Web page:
Want to Volunteer?

Anyone who knows me knows that I’m pretty passionate about my volunteer work in EMS.  To me, it’s a wonderful way to give back and it’s a wonderful change of pace from my workday of moving contracts through the bureaucracy.

Those of us in the fire and EMS world hear a lot about the supposed shortage of volunteers.  Last week, I saw the irony of a state volunteer fire association doing a media outreach at the state capitol using trucks from a department that is primarily paid and doesn’t even have information on its webpage about volunteer recruitment.

So, in the spirit of an intervention filled with tough love, I offer you the following advice.

Want to join a volunteer fire or EMS department? Let’s talk about what happens.
1) Good luck finding the department online. If you do find them online, good luck finding an application.

2) If you do apply, you can expect some sort of committee process to see if you “fit in” with the prevailing culture of the department, which is probably dysfunctional.

3) If you have no interest in 80% of the fire department’s calls being medical, no worries. You don’t have to even get your first responder. But even if you already have your EMT or Paramedic, we will demand that you be a firefighter.

4) Training? What’s that? We’ll do training when we feel like it, on topics that only interest us, conducted by people with no qualifications. If you need additional training to maintain your certifications, that’s probably going to be on your own, with your own money.  But if the training sounds “cool,” you can fully expect that the connected members of the department will be travelling to it — on the department’s dime.

5) Equipment?  Yeah…. Here’s a t-shirt or two. We’ll issue you a radio, pager, safety apparel, and EMS equipment sometime, maybe — if we like you and/or you still keep coming around after putting up with us.

6) Leadership?  What’s that?  We’re likely run by a self-perpetuating group of insiders who are completely insular in our thinking and definitely don’t wear how anyplace else does things, especially from you, the new guy.

7) You’ll be on some sort of probationary process for a while, which will be a form of institutionalized hazing until we “check you off.”  Good luck getting one or two of the very specific training classes that you need to be released from probation.  We only offer those every few months at best.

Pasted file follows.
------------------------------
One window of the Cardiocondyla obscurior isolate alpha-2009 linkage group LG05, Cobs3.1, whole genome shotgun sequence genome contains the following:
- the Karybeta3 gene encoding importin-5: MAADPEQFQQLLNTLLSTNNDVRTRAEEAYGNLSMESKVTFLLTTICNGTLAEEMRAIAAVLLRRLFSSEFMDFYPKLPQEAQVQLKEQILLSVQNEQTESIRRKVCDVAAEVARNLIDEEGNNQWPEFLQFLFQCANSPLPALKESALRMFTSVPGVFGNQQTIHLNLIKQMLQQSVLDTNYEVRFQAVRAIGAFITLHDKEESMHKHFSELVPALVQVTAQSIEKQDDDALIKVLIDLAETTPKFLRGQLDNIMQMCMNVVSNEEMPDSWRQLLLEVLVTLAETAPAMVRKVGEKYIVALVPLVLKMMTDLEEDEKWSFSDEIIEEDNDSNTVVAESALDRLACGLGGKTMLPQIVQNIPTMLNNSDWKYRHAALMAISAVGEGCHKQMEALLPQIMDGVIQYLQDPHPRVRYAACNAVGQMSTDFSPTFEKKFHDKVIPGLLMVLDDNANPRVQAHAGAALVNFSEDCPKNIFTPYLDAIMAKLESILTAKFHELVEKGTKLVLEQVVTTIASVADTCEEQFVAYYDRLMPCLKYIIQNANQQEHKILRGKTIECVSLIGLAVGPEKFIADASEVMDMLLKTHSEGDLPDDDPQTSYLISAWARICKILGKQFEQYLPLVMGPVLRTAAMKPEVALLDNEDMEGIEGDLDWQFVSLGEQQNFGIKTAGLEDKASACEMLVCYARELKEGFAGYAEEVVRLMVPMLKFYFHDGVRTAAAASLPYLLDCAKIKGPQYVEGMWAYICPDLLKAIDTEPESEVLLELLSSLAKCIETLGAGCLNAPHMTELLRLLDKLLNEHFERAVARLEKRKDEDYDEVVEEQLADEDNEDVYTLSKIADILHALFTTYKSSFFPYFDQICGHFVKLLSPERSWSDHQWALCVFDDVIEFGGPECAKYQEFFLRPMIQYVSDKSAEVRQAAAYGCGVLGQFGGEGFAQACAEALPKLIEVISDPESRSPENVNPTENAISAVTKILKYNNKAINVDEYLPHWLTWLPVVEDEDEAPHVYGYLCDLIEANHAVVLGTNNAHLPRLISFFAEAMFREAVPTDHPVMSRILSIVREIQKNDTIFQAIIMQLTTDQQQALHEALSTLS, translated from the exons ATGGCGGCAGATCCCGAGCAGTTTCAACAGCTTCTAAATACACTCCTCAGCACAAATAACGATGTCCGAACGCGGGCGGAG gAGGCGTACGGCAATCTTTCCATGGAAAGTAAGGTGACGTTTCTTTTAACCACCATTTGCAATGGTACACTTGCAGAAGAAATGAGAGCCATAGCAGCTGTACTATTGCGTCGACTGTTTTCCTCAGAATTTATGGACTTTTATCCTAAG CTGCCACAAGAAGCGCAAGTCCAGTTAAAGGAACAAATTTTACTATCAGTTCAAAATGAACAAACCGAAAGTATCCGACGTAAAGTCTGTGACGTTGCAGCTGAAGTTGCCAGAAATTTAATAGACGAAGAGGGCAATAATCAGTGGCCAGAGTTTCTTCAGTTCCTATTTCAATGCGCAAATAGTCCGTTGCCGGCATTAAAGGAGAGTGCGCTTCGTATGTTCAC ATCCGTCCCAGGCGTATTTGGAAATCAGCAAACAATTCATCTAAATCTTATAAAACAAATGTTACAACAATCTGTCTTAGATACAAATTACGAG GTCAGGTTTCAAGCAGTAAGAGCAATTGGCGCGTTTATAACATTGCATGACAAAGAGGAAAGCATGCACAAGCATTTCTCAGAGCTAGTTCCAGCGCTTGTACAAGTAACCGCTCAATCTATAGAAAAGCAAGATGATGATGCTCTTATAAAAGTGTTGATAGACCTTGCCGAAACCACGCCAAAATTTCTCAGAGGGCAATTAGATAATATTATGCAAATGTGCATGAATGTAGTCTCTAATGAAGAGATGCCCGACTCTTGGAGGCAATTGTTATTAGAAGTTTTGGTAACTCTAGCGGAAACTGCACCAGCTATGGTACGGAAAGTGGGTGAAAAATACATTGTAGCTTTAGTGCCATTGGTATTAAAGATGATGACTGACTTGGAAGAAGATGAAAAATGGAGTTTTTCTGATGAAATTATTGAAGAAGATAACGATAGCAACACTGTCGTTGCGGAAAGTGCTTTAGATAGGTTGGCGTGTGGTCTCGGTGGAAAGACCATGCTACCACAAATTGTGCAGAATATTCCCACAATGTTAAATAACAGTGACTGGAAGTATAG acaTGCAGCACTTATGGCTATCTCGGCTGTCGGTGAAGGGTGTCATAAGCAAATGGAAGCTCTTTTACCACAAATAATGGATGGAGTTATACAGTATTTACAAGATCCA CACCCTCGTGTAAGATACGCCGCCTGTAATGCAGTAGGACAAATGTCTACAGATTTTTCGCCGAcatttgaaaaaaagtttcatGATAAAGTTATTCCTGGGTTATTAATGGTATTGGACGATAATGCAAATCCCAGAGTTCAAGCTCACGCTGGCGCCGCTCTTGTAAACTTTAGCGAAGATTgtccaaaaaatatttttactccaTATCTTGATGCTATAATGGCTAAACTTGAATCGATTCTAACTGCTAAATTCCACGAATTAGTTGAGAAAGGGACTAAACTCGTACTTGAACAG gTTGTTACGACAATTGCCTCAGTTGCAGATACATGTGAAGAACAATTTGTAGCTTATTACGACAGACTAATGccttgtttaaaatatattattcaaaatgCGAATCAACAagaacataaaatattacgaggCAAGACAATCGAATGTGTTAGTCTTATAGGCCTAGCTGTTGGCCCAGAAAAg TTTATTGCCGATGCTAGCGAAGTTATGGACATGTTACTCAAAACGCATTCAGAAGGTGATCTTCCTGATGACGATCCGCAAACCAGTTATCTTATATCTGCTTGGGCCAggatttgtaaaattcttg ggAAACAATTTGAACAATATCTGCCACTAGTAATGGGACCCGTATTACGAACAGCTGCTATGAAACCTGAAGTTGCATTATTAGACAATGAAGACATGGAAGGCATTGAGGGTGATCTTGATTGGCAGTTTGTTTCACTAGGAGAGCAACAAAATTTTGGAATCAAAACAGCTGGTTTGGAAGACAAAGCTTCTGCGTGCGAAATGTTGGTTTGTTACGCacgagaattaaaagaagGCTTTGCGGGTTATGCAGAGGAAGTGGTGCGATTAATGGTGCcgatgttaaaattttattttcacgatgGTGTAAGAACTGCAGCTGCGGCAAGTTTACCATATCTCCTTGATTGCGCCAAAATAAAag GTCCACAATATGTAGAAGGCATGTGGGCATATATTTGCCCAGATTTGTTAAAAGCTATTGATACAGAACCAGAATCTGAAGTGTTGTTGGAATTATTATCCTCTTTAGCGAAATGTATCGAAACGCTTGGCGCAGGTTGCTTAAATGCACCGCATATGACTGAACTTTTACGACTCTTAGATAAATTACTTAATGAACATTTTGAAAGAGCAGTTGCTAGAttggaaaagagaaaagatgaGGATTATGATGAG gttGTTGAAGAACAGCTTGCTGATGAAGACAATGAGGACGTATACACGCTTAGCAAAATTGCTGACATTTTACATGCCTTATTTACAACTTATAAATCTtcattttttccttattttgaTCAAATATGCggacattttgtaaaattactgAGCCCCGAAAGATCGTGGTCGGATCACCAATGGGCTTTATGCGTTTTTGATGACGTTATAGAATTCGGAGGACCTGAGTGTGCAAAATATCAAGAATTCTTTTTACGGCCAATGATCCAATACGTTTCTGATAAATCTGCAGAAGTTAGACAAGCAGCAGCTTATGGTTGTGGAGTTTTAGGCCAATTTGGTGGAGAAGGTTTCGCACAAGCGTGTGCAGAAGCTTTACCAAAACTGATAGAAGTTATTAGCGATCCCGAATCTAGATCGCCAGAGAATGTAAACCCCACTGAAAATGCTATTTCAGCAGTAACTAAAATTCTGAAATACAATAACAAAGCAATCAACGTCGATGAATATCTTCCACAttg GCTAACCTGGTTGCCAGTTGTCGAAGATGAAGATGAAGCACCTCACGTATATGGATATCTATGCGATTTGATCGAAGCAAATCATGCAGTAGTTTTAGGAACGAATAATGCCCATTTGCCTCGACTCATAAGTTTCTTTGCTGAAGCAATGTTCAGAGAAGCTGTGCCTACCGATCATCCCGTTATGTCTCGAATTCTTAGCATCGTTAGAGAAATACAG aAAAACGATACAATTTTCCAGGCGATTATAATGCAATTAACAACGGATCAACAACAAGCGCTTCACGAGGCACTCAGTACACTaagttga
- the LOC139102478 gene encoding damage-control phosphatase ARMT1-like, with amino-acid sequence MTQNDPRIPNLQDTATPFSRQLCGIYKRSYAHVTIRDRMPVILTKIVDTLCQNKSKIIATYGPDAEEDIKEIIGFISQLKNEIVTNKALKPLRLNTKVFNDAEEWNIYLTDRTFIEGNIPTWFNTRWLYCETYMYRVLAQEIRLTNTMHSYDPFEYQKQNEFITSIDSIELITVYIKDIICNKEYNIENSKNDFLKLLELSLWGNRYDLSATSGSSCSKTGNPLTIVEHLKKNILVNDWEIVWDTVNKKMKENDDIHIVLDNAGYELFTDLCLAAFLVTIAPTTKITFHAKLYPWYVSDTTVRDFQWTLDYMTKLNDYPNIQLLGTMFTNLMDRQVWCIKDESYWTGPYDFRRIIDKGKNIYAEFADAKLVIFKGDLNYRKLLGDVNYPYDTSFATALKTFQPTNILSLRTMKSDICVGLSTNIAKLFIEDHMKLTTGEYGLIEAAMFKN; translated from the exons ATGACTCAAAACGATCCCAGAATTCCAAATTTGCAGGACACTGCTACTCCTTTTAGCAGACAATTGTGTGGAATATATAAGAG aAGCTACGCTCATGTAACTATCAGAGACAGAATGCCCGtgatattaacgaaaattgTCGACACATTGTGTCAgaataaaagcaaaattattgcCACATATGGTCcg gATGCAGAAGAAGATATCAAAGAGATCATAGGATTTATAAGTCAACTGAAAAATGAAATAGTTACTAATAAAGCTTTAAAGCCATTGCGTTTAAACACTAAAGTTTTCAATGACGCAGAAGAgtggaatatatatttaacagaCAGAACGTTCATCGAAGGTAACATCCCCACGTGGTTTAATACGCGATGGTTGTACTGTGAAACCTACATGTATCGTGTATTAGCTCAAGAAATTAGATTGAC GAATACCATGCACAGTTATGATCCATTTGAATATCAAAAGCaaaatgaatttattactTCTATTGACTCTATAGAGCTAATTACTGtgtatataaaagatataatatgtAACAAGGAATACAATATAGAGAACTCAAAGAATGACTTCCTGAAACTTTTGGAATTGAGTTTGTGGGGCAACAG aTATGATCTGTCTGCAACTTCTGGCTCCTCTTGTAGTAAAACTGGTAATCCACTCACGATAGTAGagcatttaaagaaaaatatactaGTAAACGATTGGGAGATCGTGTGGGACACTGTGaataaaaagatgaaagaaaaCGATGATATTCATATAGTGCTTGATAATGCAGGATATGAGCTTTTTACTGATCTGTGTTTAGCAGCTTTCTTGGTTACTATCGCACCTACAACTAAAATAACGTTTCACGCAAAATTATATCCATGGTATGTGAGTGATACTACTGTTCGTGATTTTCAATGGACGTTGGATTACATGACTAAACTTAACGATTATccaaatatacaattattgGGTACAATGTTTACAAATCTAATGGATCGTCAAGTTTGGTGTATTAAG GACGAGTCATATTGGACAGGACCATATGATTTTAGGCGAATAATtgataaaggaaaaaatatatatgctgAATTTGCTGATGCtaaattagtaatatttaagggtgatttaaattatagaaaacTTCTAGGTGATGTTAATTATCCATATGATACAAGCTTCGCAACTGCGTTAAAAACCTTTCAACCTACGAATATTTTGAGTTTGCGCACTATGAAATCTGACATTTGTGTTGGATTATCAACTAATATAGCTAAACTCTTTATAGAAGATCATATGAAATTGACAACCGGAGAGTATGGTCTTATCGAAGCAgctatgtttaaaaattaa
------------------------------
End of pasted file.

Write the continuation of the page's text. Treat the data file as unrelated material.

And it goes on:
8) We will continue the same things we’ve been doing for 40+ years, then wonder why we can’t find volunteers.

9) If we have paid guys, they’ll unionize and then claim that they can’t work with volunteers.

10) We will beg and plead everywhere for volunteers, show zero flexibility, and use that as political cover to put in another tax levy to pay for more unionized firefighters. Once we do that, we’ll then try to become an “all-hazards” department and get ambulances staffed by 18-25 year old firefighter/medics who want to do suppression only.

If you find a department where the majority of these thing don’t apply, stay there.  You’ve found a gem.


  1. Derrellene Zbikowski says:

    Committed and TRUE volunteers are hard to find. When departments get these they don’t know what to do with them. As I have been called, “pushy” because of their lack of knowledge about me, and the lack of tolerance I have for their complacency. There is NO recruitment for volunteers as it would shake up the “good ole boy” system. There is no community outreach unless it’s a fundraiser and then they want to open up to be warm and friendly. Let the city attorney try to wrangle you into a contract about your services or lack there of, and get defensive and insulted, Who knew when you swore to volunteer that when toned out it was an inconvenience to stop washing dishes or mowing the lawn to go help your neighbor two blocks away. That so called “frequent Flier” . I know, I know. You’re a volunteer. But please explain how you pick and choose who you help based on the address.

  2. E M Meyer says:

    Your post reminds me of the old EMS Country Express songs. 😉 Seriously, like any other group, people who volunteer hold up both ends of the curve. Have worked with a lot of great people who were living proof that “volunteer just means you don’t get paid, but you are a professional like any other” to that who have the “don’t criticize me because I am a volunteer” mindset. The former was always a pleasure, but we made plenty of mutual aid calls where people didn’t want to take the boring calls, unfortunately.

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